I guess it's fair to think that God would talk to us in a way that we can just about understand.  Perhaps even slightly beyond our current comprehension (so we have to strive / grow to understand it?).

Quote:Are you saying some faithful people use copouts when they can't explain something?
If so, yeah, that probably happens.
People often get caught up in arguments and screw it up !!  They do all sorts of things when they get emotional - like defend a position they don't actually believe, or defend a position that isn't what they intended to say in the first place, or try to outsmart someone ??!!??  
Sometimes sell off an opinion as a fact etc etc  people are like that I guess.
I'm not overly concerned with theists being incapable of explaining this or that in context.  I'd focus more on the private and intimate aspect of it, rather than any accusation that they were doing something to other people.  Trying to outsmart them or get one over on them.  If anything, they're trying to get one over on themselves.  
Quote:You think (some) theists deceive themselves?


In many cases, a person suggesting the impossibility of knowledge is, themselves...convinced - and convinced by the same sorts of things that we all refer to for all of our other knowledge about every other thing.  Open to the idea of things which might give the belief the possibility of being a provably true statement.  They're merely closed to, unfamiliar with, or had never considered the possibility of it being a provably false statement.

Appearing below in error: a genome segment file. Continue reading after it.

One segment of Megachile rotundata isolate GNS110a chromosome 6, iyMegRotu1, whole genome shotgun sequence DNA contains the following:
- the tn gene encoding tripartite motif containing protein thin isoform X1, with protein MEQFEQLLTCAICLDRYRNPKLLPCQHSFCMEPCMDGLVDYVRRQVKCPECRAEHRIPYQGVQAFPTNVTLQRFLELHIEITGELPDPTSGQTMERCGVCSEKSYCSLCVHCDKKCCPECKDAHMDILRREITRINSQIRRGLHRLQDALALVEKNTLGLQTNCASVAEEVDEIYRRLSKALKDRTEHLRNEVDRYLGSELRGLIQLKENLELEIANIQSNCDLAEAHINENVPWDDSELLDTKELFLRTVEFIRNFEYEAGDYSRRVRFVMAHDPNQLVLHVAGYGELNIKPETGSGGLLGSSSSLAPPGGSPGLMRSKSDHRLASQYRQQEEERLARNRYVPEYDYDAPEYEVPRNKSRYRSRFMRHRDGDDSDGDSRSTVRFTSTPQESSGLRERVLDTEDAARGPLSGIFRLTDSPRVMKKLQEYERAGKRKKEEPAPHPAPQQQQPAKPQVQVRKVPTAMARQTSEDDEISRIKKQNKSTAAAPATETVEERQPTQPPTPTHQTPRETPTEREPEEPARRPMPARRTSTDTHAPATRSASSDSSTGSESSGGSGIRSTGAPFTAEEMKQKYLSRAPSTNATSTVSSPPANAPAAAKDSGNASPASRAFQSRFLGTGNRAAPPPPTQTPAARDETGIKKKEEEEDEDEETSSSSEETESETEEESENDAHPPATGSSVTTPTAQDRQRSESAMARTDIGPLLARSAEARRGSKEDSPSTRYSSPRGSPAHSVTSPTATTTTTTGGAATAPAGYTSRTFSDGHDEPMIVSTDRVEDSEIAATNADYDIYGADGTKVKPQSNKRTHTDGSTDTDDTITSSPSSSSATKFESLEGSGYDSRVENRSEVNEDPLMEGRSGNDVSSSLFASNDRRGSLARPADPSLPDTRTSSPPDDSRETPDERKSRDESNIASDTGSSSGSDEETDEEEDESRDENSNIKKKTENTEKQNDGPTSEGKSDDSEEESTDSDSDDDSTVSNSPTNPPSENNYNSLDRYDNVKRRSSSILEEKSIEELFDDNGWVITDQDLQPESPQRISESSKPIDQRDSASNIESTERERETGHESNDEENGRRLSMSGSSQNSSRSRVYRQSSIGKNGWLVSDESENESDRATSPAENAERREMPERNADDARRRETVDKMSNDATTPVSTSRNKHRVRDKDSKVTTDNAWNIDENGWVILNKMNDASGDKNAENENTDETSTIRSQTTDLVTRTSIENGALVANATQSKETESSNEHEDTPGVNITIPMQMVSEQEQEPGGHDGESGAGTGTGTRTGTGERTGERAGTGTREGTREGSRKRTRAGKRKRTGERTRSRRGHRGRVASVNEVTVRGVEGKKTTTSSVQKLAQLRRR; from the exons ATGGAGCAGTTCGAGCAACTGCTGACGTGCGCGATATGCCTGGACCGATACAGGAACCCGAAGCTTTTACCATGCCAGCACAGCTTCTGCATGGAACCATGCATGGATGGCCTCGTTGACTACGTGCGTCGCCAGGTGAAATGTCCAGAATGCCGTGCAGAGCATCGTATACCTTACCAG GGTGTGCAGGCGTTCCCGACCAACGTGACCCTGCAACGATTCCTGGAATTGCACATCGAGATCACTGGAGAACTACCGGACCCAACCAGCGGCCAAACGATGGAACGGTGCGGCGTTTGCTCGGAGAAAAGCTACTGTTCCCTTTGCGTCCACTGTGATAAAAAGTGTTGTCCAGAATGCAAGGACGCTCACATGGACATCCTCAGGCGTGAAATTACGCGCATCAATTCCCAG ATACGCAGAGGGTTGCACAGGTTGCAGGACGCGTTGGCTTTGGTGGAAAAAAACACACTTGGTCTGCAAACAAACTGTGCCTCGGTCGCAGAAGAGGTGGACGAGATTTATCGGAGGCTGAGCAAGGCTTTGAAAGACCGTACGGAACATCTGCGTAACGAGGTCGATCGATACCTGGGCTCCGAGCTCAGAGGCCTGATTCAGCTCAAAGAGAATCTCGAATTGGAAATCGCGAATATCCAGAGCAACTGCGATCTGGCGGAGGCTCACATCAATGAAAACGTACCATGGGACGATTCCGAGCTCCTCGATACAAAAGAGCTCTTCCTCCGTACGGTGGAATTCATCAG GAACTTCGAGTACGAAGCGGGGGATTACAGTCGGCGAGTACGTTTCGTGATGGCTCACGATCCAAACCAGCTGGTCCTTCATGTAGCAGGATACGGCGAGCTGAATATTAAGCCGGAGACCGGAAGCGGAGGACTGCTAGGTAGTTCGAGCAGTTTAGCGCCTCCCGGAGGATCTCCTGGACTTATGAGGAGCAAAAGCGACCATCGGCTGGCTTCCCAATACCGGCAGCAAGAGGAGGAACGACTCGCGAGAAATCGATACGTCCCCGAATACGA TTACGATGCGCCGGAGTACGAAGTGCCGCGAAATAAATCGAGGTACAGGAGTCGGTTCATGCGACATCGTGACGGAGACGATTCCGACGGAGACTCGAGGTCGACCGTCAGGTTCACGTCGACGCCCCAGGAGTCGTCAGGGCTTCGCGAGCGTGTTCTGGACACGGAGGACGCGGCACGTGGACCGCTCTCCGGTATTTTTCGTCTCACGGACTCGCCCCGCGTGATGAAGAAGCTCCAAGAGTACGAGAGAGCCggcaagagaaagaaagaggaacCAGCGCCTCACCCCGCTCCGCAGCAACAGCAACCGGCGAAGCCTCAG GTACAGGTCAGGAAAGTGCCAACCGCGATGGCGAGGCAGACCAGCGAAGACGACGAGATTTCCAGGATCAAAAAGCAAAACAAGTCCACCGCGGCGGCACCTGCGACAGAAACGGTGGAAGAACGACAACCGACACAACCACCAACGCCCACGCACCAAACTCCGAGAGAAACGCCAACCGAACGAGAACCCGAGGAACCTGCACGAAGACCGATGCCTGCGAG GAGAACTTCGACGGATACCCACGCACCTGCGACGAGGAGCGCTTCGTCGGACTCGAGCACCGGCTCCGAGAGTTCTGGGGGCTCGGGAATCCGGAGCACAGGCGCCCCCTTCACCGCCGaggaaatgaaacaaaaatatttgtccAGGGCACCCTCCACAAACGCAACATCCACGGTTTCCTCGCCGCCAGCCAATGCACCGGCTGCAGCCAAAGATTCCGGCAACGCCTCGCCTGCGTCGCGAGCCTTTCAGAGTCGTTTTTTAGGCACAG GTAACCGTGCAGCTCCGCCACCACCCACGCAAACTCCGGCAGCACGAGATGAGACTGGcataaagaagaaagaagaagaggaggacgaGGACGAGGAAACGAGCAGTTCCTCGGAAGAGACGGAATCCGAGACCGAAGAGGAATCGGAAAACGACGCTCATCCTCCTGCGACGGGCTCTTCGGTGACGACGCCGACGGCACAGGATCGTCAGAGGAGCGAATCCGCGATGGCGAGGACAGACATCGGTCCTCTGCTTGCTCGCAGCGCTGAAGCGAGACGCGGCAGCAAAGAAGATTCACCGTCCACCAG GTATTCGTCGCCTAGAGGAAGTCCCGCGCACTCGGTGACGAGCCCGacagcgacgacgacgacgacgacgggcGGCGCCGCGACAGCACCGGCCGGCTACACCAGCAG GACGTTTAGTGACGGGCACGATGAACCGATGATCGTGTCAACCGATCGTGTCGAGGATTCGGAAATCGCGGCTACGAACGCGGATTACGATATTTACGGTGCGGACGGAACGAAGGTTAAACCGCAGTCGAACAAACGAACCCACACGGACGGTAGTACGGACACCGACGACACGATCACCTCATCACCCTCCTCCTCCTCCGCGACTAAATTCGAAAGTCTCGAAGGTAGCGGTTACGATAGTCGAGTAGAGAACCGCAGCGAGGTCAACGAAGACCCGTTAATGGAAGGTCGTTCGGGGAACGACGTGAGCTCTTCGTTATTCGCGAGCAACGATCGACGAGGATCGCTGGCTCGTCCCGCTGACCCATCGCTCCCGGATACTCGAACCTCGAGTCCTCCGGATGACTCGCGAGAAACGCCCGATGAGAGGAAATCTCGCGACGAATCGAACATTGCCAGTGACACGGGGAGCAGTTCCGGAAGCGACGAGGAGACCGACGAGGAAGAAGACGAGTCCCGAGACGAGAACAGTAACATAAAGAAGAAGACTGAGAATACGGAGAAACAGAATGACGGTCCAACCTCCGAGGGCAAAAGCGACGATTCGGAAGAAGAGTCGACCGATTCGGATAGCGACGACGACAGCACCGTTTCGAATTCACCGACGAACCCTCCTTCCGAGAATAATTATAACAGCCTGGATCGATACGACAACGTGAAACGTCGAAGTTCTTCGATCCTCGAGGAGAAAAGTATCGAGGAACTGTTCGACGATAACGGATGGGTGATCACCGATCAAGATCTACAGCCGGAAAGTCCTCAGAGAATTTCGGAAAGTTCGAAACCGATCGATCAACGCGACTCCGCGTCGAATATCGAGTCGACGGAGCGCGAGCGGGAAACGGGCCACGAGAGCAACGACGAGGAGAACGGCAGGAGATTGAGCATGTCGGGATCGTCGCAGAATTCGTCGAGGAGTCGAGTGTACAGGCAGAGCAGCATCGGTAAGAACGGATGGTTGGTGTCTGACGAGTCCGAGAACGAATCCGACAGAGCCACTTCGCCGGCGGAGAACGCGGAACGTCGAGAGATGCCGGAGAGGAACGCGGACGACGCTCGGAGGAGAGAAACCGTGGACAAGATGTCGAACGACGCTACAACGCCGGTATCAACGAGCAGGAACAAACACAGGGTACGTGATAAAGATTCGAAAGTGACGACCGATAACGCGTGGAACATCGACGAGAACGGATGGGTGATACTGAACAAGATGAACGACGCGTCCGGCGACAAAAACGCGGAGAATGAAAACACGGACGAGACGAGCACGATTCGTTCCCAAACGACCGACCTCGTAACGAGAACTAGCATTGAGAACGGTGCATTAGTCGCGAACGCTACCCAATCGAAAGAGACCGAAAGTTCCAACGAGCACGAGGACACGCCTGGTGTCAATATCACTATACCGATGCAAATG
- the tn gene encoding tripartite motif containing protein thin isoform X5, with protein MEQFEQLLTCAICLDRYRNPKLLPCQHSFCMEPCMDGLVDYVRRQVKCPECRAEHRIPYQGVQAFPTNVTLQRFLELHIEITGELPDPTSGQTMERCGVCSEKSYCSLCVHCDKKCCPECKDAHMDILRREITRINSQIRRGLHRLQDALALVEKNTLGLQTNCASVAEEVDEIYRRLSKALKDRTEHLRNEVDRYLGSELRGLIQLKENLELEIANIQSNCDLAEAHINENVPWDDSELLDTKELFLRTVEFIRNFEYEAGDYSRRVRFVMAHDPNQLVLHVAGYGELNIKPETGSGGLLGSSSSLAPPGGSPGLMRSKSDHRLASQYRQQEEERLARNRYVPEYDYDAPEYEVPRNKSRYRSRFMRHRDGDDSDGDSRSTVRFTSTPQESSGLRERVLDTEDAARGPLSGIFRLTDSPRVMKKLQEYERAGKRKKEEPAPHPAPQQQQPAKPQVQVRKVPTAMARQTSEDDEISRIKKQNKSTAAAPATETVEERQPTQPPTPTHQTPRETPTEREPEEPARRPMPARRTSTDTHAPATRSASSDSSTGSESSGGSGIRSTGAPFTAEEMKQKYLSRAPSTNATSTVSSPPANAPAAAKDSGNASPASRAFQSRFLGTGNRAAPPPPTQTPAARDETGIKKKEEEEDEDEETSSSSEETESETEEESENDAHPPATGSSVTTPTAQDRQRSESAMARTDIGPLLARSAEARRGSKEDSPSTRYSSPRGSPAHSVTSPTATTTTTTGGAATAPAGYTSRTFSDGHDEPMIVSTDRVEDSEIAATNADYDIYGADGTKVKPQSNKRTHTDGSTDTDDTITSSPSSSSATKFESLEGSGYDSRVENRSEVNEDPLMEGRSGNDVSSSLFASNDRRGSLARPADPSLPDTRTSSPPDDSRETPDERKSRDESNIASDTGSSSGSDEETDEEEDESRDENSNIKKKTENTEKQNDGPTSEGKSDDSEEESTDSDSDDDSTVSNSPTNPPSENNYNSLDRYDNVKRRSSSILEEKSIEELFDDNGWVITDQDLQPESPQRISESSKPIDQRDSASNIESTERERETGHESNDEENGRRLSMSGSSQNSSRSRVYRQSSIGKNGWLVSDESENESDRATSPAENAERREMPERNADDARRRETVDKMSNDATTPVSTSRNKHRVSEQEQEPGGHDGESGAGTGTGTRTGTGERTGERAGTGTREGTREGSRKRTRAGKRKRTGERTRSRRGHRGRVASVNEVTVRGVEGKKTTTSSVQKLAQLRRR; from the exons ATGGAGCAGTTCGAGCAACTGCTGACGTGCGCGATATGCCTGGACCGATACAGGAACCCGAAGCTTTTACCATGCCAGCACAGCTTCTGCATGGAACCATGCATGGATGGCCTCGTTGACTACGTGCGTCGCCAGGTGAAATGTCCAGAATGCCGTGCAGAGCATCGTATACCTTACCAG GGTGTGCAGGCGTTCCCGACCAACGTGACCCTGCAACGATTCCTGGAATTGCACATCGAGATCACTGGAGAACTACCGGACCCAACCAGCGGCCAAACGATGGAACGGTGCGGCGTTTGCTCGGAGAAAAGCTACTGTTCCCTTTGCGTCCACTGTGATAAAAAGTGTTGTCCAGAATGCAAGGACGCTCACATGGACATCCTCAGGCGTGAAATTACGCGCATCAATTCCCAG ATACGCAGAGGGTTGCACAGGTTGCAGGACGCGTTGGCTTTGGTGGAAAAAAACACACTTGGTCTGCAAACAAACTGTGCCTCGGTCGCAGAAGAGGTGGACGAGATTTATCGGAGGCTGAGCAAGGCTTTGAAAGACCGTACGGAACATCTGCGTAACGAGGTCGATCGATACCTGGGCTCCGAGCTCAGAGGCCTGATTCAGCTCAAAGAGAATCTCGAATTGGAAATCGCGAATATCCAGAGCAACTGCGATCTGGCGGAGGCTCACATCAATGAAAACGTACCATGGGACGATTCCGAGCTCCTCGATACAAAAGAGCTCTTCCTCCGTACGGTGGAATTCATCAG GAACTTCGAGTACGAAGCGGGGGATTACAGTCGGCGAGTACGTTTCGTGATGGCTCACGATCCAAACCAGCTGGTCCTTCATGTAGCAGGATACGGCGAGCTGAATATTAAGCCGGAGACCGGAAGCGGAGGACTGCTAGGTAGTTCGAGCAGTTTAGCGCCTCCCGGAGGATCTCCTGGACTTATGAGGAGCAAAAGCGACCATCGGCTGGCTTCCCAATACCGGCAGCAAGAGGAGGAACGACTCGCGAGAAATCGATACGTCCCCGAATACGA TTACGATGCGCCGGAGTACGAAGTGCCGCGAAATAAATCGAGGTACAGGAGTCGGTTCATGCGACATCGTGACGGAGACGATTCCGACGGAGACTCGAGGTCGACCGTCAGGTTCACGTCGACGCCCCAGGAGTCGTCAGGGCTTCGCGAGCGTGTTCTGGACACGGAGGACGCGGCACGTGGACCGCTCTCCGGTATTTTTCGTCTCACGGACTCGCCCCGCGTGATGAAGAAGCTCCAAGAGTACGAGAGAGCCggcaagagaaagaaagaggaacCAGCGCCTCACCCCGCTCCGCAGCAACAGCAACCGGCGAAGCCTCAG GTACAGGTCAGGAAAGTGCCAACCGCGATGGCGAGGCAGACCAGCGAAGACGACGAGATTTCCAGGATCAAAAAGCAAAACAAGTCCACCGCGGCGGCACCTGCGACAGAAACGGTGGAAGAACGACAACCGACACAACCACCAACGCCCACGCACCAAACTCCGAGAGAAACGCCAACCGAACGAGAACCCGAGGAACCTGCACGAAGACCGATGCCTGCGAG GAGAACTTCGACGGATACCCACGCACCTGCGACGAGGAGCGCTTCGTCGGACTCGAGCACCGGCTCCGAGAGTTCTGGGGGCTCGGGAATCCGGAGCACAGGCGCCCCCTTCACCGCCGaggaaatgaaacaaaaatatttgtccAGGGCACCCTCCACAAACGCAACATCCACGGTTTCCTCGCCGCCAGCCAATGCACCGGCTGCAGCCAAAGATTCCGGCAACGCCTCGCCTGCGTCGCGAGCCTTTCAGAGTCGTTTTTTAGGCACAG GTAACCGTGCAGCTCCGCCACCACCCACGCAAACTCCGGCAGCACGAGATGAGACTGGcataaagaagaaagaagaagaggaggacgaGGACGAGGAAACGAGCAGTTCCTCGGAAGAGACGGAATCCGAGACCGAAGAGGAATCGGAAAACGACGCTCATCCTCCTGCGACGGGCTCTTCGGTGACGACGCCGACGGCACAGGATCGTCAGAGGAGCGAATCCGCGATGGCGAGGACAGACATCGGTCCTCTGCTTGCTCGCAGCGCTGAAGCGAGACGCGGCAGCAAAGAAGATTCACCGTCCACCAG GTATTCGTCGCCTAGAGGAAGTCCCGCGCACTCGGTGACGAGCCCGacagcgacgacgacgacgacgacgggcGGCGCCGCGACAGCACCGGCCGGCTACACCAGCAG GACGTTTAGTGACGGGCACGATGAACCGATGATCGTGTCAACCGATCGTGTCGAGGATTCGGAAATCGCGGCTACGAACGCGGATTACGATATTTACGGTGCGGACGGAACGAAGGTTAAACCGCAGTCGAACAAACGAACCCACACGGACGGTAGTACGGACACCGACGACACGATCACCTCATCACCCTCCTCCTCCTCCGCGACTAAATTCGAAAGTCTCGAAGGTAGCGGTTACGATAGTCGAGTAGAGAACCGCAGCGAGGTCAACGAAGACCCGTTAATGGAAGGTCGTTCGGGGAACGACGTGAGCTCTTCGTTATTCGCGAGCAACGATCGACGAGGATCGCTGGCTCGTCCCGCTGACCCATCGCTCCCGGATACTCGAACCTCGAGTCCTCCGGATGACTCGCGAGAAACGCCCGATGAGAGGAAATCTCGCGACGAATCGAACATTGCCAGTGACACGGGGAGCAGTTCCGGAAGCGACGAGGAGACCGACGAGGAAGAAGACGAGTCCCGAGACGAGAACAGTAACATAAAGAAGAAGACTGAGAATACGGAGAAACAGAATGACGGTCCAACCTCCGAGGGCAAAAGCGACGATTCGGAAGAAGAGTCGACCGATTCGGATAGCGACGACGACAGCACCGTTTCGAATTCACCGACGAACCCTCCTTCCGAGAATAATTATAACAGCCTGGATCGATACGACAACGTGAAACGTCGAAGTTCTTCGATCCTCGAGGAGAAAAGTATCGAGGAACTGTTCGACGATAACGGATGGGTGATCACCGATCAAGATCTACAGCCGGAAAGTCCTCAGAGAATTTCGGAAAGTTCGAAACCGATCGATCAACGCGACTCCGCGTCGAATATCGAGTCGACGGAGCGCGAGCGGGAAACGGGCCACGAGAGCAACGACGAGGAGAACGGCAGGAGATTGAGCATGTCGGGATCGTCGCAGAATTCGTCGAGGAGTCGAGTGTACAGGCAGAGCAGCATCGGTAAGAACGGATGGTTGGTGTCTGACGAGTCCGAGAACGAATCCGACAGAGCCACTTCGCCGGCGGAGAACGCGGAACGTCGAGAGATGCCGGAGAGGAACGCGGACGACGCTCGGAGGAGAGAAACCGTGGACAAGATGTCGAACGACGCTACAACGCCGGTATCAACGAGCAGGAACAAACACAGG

Quote:You're saying, some people, instead of just saying a thing is proven false - they prefer to say it is impossible to know?  And so deceive themselves deliberately / subconsciously?

A defense mechanism for cherished beliefs supported by a collaborating culture.  We can see the latter half above in another posters response - the notion that because people can come up with a bajillion gods, gods can never be proven false.  People can come up with a bajillion answers to the question of 2+2, as well.  Doesn't affect the provability or falsifiability of a given answer.  If we can't know, it isn't on account of how many gods people can imagine - but theists and atheists alike have been bombarded with statements like that equally for all of our formative years.  It becomes an agreed upon fiction between people who, otherwise, might not agree on anything else god-related.

Quote:I'm not sure I've understood everything you've said correctly and so not sure if I've responded appropriately.

For instance here - I think you're saying that - in the absence of knowledge, people agree amongst themselves, to believe a thing in common.  ??